“S. collingwoodi is not necessarily a perfect mimic, because its gait and trajectory showed high similarity with multiple ant species,” adds Zeng. “Being a general mimic rather than perfectly mimicking one ant species could benefit the spiders by allowing them to expand their range if the ant models occupy different habitats.”
The spider’s defenses were then put to the test against two potential predators: the praying mantis (Gonypeta brunneri), a generalist predator with a monochromatic visual system, and Portia labiata, a similarly sized jumping spider with color vision and a preference for preying-on-other-spiders.
To investigate the role of color camouflage, the researchers simulated how the two predators would perceive S. collingwoodi in relation to the other prey species against the backdrop of two plants that the spiders consume: the red-flowering West Indian jasmine (Ixora chinensis) and the Fukien tea tree (Carmona microphylla). On the jasmine plant as opposed to the tea tree plant, they discovered that the ant-mimicking spiders were more successfully hidden from both spider and praying mantis predators.
In a pivotal experiment, the predators were presented with a choice between the ant-mimicking spider and the non-mimicking jumping spider. The results showed that the predatory spider exhibited a preference for attacking the non-mimic. Out of the 17 experiments conducted, the spider launched five attacks, all directed toward the non-mimicking spider. On the other hand, praying mantises displayed an equal propensity for attacking both prey species with unwavering agility.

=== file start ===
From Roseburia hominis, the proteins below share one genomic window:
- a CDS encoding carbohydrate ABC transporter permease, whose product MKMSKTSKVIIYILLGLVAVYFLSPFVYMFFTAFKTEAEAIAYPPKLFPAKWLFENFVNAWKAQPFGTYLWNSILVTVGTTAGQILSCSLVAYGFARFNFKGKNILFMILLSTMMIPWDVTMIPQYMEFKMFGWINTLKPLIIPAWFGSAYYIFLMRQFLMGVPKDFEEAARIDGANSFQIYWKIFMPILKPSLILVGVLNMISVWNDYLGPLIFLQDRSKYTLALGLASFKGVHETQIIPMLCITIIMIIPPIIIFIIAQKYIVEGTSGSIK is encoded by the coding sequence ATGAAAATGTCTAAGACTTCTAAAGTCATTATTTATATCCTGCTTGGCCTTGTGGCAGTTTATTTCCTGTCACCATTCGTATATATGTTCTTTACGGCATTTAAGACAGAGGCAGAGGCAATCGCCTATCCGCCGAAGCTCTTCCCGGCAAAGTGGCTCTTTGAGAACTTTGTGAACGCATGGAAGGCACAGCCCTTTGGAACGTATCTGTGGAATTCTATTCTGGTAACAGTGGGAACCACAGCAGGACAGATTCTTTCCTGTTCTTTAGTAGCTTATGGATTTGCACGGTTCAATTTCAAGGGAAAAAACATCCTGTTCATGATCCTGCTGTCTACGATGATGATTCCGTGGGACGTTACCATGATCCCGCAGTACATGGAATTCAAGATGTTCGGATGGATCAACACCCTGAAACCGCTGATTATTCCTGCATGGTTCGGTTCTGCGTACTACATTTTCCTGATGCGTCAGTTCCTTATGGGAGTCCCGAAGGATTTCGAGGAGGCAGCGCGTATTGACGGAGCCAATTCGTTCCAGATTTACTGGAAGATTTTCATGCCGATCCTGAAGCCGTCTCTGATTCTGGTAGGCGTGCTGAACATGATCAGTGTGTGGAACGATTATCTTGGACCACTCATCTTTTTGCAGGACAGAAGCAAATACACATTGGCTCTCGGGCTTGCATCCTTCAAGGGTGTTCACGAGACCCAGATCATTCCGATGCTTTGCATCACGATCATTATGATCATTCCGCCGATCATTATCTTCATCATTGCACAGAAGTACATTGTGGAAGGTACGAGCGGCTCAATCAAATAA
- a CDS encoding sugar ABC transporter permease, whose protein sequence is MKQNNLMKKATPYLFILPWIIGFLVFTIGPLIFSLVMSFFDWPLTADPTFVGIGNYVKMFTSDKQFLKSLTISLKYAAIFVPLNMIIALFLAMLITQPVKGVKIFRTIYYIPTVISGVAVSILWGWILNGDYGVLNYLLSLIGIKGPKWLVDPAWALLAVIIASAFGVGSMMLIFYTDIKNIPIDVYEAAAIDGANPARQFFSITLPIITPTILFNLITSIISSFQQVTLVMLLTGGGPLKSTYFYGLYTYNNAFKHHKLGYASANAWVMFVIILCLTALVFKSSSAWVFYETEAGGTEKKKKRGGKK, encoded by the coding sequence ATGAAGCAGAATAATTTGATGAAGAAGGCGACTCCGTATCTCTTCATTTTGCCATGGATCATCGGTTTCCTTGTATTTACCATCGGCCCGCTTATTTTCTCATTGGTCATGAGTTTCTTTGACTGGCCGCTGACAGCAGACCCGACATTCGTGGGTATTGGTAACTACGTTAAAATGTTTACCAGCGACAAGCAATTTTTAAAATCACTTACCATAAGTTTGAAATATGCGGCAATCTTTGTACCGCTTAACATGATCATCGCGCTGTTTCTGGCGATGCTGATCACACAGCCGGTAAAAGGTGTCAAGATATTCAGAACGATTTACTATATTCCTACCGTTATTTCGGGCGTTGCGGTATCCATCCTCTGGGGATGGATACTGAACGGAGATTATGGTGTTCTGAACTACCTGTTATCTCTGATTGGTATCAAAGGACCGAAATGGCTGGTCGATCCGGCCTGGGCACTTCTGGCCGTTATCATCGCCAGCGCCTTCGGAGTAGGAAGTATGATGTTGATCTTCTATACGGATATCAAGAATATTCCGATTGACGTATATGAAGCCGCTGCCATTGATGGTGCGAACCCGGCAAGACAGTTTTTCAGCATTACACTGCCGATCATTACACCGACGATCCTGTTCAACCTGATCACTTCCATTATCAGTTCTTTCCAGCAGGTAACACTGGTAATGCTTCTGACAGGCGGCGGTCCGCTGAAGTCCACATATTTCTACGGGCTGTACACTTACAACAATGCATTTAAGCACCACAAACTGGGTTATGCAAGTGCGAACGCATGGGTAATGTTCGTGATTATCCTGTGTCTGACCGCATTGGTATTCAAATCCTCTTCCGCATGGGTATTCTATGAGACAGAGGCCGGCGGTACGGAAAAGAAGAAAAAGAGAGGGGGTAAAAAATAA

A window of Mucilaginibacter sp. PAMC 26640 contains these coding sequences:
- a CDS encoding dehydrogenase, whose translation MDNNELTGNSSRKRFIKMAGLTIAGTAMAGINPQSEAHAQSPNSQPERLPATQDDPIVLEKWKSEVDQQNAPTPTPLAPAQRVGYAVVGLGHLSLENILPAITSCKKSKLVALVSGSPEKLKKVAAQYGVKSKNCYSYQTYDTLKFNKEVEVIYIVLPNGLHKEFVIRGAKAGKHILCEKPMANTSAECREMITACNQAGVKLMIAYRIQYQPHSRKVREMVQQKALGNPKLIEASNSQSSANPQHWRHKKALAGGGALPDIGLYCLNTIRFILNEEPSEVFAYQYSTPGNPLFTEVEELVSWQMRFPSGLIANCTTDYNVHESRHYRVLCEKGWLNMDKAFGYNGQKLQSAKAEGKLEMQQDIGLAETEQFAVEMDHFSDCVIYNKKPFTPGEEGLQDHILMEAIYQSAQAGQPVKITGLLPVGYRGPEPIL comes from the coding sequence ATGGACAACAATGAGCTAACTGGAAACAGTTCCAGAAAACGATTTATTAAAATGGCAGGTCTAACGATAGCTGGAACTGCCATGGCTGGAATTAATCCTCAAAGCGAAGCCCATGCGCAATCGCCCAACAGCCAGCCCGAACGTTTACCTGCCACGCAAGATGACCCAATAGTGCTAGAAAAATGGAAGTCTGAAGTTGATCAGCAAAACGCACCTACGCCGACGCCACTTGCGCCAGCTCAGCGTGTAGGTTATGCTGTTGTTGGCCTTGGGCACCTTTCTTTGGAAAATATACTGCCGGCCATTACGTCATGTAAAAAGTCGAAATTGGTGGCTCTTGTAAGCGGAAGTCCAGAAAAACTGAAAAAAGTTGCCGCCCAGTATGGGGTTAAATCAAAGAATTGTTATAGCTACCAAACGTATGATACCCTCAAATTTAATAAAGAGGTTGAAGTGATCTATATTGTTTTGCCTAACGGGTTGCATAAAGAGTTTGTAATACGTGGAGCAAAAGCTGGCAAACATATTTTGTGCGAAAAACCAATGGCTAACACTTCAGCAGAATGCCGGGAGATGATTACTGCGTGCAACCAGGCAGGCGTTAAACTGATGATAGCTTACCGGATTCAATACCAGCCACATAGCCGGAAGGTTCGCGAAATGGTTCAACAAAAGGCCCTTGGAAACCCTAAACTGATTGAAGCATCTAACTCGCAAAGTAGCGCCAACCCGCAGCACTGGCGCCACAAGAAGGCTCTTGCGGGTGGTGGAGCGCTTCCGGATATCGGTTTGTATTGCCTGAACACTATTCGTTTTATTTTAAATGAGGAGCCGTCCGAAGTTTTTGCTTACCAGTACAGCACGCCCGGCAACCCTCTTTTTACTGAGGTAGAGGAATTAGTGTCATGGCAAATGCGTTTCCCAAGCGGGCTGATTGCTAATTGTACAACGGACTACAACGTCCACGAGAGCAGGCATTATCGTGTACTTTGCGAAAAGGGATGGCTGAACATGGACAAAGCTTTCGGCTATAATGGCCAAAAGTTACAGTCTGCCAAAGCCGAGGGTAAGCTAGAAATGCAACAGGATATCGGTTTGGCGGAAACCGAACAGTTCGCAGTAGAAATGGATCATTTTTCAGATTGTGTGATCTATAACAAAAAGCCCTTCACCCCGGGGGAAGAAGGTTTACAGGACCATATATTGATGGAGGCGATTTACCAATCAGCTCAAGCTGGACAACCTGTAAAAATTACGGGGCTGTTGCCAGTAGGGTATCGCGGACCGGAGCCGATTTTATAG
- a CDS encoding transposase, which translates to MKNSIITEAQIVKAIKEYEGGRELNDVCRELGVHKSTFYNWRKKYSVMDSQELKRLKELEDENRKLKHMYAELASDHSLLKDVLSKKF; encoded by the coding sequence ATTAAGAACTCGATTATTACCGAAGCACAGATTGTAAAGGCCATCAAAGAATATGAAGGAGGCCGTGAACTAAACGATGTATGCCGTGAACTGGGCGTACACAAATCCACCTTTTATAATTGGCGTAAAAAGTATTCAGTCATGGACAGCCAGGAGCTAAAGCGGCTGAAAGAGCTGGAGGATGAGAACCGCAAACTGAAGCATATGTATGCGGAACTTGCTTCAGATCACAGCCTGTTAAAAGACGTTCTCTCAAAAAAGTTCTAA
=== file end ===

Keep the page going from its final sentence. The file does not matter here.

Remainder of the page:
“We initially thought that both predators would behave similarly in the antipredation experiments, but in fact the simulated ant locomotion of Siler collingwoodi only worked for the jumping spider predator, while the praying mantis showed indiscriminate attacks on both ants and mimics,” adds senior author Wei Zhang.
The variation in feeding behavior between the praying mantises and predatory spiders may stem from the differing risks of injury associated with consuming ants. Due to their significant size advantage over their prey, praying mantises can consume spiny ants without facing serious harm. However, this is not the case for predatory spiders, as the potential risks outweigh the benefits.
“For the spider predator, a random attack on an ant could result in injury, so they are very careful predators and will only attack if they can distinguish S. collingwoodi from ants with a high degree of certainty,” adds Zhang.
However, the loss of a limb significantly compromised the ant-mimicking spiders’ capacity to evade the attention of predatory spiders, likely due to their inability to accurately mimic ants. This impairment resulted from the absence of a limb, which hindered their ability to mimic the precise movements and behaviors of ants effectively.
Image Credit: Hua Zeng, Yuchang Chen and Zeng et al.